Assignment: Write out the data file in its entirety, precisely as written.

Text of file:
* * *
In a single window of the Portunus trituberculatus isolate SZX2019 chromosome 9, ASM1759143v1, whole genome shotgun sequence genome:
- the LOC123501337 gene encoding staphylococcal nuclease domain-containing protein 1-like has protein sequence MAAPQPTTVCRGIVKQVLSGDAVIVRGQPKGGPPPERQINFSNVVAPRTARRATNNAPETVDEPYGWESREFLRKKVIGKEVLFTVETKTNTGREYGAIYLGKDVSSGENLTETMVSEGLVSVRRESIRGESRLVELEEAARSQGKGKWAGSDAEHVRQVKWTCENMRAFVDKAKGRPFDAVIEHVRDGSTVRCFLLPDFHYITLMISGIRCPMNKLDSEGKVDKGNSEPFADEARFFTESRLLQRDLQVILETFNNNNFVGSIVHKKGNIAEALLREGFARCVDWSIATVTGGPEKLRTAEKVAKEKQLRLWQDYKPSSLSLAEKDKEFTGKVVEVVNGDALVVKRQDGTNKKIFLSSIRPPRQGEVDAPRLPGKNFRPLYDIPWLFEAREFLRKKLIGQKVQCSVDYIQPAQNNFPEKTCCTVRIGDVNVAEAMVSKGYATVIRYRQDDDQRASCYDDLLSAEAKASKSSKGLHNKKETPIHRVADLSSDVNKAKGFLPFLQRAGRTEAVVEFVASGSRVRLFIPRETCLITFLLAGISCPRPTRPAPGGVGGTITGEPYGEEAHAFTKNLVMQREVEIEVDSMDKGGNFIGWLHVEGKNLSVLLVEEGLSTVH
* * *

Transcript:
In a single window of the Portunus trituberculatus isolate SZX2019 chromosome 9, ASM1759143v1, whole genome shotgun sequence genome:
- the LOC123501337 gene encoding staphylococcal nuclease domain-containing protein 1-like has protein sequence MAAPQPTTVCRGIVKQVLSGDAVIVRGQPKGGPPPERQINFSNVVAPRTARRATNNAPETVDEPYGWESREFLRKKVIGKEVLFTVETKTNTGREYGAIYLGKDVSSGENLTETMVSEGLVSVRRESIRGESRLVELEEAARSQGKGKWAGSDAEHVRQVKWTCENMRAFVDKAKGRPFDAVIEHVRDGSTVRCFLLPDFHYITLMISGIRCPMNKLDSEGKVDKGNSEPFADEARFFTESRLLQRDLQVILETFNNNNFVGSIVHKKGNIAEALLREGFARCVDWSIATVTGGPEKLRTAEKVAKEKQLRLWQDYKPSSLSLAEKDKEFTGKVVEVVNGDALVVKRQDGTNKKIFLSSIRPPRQGEVDAPRLPGKNFRPLYDIPWLFEAREFLRKKLIGQKVQCSVDYIQPAQNNFPEKTCCTVRIGDVNVAEAMVSKGYATVIRYRQDDDQRASCYDDLLSAEAKASKSSKGLHNKKETPIHRVADLSSDVNKAKGFLPFLQRAGRTEAVVEFVASGSRVRLFIPRETCLITFLLAGISCPRPTRPAPGGVGGTITGEPYGEEAHAFTKNLVMQREVEIEVDSMDKGGNFIGWLHVEGKNLSVLLVEEGLSTVH